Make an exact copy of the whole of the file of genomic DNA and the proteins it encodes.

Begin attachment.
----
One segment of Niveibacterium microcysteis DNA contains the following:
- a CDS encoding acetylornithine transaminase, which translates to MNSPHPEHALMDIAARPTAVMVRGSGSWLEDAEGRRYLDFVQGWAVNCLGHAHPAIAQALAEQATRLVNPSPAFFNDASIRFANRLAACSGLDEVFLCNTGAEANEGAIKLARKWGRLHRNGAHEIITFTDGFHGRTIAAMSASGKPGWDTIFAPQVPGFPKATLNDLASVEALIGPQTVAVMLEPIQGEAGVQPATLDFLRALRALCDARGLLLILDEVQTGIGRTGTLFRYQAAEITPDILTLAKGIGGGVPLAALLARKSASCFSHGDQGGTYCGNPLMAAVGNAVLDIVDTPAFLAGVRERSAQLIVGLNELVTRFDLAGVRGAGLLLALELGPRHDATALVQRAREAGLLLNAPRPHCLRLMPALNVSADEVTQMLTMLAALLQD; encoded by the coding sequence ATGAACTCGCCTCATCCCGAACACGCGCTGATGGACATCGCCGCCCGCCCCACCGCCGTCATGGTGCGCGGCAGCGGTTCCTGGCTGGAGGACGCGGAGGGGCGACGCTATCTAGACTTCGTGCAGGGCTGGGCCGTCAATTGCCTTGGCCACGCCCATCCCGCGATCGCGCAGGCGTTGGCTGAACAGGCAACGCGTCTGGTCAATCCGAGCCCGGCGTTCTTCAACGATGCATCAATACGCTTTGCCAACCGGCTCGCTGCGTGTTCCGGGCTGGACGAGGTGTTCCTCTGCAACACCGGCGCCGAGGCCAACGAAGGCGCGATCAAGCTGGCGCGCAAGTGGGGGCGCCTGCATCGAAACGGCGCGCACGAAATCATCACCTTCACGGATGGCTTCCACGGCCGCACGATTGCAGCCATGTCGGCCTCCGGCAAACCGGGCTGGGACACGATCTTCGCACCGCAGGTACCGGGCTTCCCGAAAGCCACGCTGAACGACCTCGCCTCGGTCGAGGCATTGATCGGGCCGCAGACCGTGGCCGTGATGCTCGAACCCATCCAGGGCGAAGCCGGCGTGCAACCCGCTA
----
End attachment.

One segment of Niveibacterium microcysteis DNA contains the following:
- a CDS encoding acetylornithine transaminase, which translates to MNSPHPEHALMDIAARPTAVMVRGSGSWLEDAEGRRYLDFVQGWAVNCLGHAHPAIAQALAEQATRLVNPSPAFFNDASIRFANRLAACSGLDEVFLCNTGAEANEGAIKLARKWGRLHRNGAHEIITFTDGFHGRTIAAMSASGKPGWDTIFAPQVPGFPKATLNDLASVEALIGPQTVAVMLEPIQGEAGVQPATLDFLRALRALCDARGLLLILDEVQTGIGRTGTLFRYQAAEITPDILTLAKGIGGGVPLAALLARKSASCFSHGDQGGTYCGNPLMAAVGNAVLDIVDTPAFLAGVRERSAQLIVGLNELVTRFDLAGVRGAGLLLALELGPRHDATALVQRAREAGLLLNAPRPHCLRLMPALNVSADEVTQMLTMLAALLQD; encoded by the coding sequence ATGAACTCGCCTCATCCCGAACACGCGCTGATGGACATCGCCGCCCGCCCCACCGCCGTCATGGTGCGCGGCAGCGGTTCCTGGCTGGAGGACGCGGAGGGGCGACGCTATCTAGACTTCGTGCAGGGCTGGGCCGTCAATTGCCTTGGCCACGCCCATCCCGCGATCGCGCAGGCGTTGGCTGAACAGGCAACGCGTCTGGTCAATCCGAGCCCGGCGTTCTTCAACGATGCATCAATACGCTTTGCCAACCGGCTCGCTGCGTGTTCCGGGCTGGACGAGGTGTTCCTCTGCAACACCGGCGCCGAGGCCAACGAAGGCGCGATCAAGCTGGCGCGCAAGTGGGGGCGCCTGCATCGAAACGGCGCGCACGAAATCATCACCTTCACGGATGGCTTCCACGGCCGCACGATTGCAGCCATGTCGGCCTCCGGCAAACCGGGCTGGGACACGATCTTCGCACCGCAGGTACCGGGCTTCCCGAAAGCCACGCTGAACGACCTCGCCTCGGTCGAGGCATTGATCGGGCCGCAGACCGTGGCCGTGATGCTCGAACCCATCCAGGGCGAAGCCGGCGTGCAACCCGCTA